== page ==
LG Singapore launches Lazada store, offers discounts
Up to 25% savings can be had on purchases
Amidst the ongoing COVID-19 pandemic, more and more tech brands are relying on online stores to reach their customers. LG Singapore is the latest brand to go online with the opening of its flagship Lazada store. To mark the opening, it is discounting its appliances and devices for a limited time.
There’s a wide range of appliances on offer with LG’s Lazada store. Customers who buy LG appliances from May 23 to May 31 can get savings of up to 25% and a further 3% discount with a minimum purchase of SG$ 499.
Those who work from home will find a great range of LG TV and monitors on offer at the online store. They can also purchase the latest LG Gram through Lazada should they need a trusty laptop for their work.
Those who wanted to step up their facial self-care routine will also appreciate LG store’s selection of Pra.L appliances. For a limited time, LG will give away two complimentary brush heads with every purchase of Pra.L Dual Cleanser.
Other appliances offered on the Lazada store include LG refrigerators, vacuum cleaners, and more. There’s something for everyone on the online store, so be sure to check it out here.
Youtube support channel
LG has also put up a Youtube support channel to help customers in troubleshooting their appliances. Their Youtube channel features handy tutorials on common troubleshooting problems. Since most customer service centers are still closed or are operating in a limited capacity in most areas, the channel is a great alternative for those who need help with their LG devices.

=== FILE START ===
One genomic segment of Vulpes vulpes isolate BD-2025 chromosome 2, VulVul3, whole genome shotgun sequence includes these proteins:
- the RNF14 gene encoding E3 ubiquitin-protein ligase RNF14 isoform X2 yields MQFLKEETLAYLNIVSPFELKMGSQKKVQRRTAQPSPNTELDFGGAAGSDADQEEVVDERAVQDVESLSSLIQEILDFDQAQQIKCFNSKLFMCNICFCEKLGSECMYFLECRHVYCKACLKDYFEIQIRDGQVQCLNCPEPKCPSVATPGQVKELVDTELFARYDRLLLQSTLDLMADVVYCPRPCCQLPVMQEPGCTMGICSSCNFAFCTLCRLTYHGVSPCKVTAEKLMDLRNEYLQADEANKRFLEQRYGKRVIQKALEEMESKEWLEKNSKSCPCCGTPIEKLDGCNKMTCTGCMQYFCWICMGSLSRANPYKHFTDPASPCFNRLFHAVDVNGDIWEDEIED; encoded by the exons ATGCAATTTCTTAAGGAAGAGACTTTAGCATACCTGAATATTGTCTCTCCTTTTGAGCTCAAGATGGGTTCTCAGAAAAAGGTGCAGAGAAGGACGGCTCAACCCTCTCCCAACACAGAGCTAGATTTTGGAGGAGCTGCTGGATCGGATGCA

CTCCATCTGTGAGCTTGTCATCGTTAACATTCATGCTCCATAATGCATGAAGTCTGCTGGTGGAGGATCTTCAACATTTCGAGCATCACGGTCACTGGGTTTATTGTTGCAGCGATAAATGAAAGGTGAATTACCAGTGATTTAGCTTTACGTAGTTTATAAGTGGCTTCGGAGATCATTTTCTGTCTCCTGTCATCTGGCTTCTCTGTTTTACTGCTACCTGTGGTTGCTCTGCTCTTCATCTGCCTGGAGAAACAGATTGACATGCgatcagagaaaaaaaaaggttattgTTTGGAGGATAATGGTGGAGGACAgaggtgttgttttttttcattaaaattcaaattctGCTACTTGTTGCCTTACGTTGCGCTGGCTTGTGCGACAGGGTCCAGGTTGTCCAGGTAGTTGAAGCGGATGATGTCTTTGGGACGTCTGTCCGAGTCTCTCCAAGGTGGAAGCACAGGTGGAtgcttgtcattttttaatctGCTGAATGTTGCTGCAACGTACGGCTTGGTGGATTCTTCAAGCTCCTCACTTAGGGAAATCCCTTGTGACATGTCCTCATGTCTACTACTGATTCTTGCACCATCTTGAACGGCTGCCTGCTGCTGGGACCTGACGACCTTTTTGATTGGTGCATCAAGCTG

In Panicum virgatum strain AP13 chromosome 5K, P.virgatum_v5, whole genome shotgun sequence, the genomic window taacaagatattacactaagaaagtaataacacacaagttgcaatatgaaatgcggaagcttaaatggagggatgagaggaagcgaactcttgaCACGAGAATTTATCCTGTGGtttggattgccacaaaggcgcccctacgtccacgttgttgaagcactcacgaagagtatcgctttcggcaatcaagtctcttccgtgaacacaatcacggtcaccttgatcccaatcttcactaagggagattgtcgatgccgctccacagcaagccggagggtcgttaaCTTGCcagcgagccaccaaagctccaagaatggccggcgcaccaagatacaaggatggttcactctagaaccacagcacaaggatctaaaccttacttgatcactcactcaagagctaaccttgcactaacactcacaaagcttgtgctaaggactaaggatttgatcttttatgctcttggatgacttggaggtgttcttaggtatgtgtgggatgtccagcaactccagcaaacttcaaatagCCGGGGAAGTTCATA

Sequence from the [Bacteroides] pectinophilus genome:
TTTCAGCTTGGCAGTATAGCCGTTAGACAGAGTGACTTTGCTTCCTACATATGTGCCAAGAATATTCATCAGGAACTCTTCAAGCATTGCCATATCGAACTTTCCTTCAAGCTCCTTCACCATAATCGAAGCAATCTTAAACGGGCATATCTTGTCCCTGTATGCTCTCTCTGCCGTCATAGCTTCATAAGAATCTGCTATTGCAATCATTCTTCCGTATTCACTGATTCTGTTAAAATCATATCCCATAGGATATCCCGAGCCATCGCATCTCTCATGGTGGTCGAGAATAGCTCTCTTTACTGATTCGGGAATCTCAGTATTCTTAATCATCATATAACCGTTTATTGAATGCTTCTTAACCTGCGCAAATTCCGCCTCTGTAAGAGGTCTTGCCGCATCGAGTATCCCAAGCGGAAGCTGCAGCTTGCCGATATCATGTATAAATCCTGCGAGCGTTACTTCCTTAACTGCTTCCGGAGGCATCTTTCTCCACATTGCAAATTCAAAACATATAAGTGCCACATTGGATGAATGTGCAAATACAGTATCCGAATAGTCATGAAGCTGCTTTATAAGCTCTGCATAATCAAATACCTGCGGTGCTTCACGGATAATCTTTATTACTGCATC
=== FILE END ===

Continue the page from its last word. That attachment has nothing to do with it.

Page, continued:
With LG opening its online store on Lazada and putting up a support channel on Youtube, customers don’t have to go to a physical store just to buy or have their appliances repaired. This is not just convenient for many, but also necessary as Singapore still restricts many non-essential shops from opening.
Windows 10 gains support for Linux GUI apps
For developers struggling with Windows 10
Historically, Microsoft has been averse towards the free and open-source operating system Linux. It’s become a popular choice for developers and enthusiasts, making it a “threat” to Windows. Over the years, however, Microsoft seemed to change course. Nowadays, the company has been embracing Linux and integrating it right into Windows.
In its latest Build conference, Microsoft announced that Windows 10 is gaining support for Linux GUI apps. This is a big deal for most developers since they don’t have to dual-boot or run Linux in a virtual machine to run Linux-exclusive apps. Take note though, that Windows 10 already supports Linux apps through the command line. GUI apps for Linux can run on Windows 10, though it requires a hefty workaround for most.
Support for Linux apps is possible through the Windows Subsystem for Linux (WSL) that Microsoft developed and improved over the years. The second version of WSL will have a full Linux kernel, allowing apps to run natively on Windows.
Elsewhere, Microsoft is also bringing GPU hardware acceleration for Linux apps running on Windows. There’s also a brand-new terminal app and a package manager coming to Windows 10. Developers who rely on Linux-exclusive developer tools will now find it easier to develop and compile code on Windows as a result.
Support for Linux apps, hardware acceleration, and more will come on future updates to Windows 10.
The reason for Windows embracing Linux over the years is to attract more developers. Microsoft’s recent stance towards open-sourcing its products is another indication of this strategy. The latest move will only make Windows 10 a viable option for most developers who have to resort to dual-booting Linux or buying a Macbook to suit their workflow.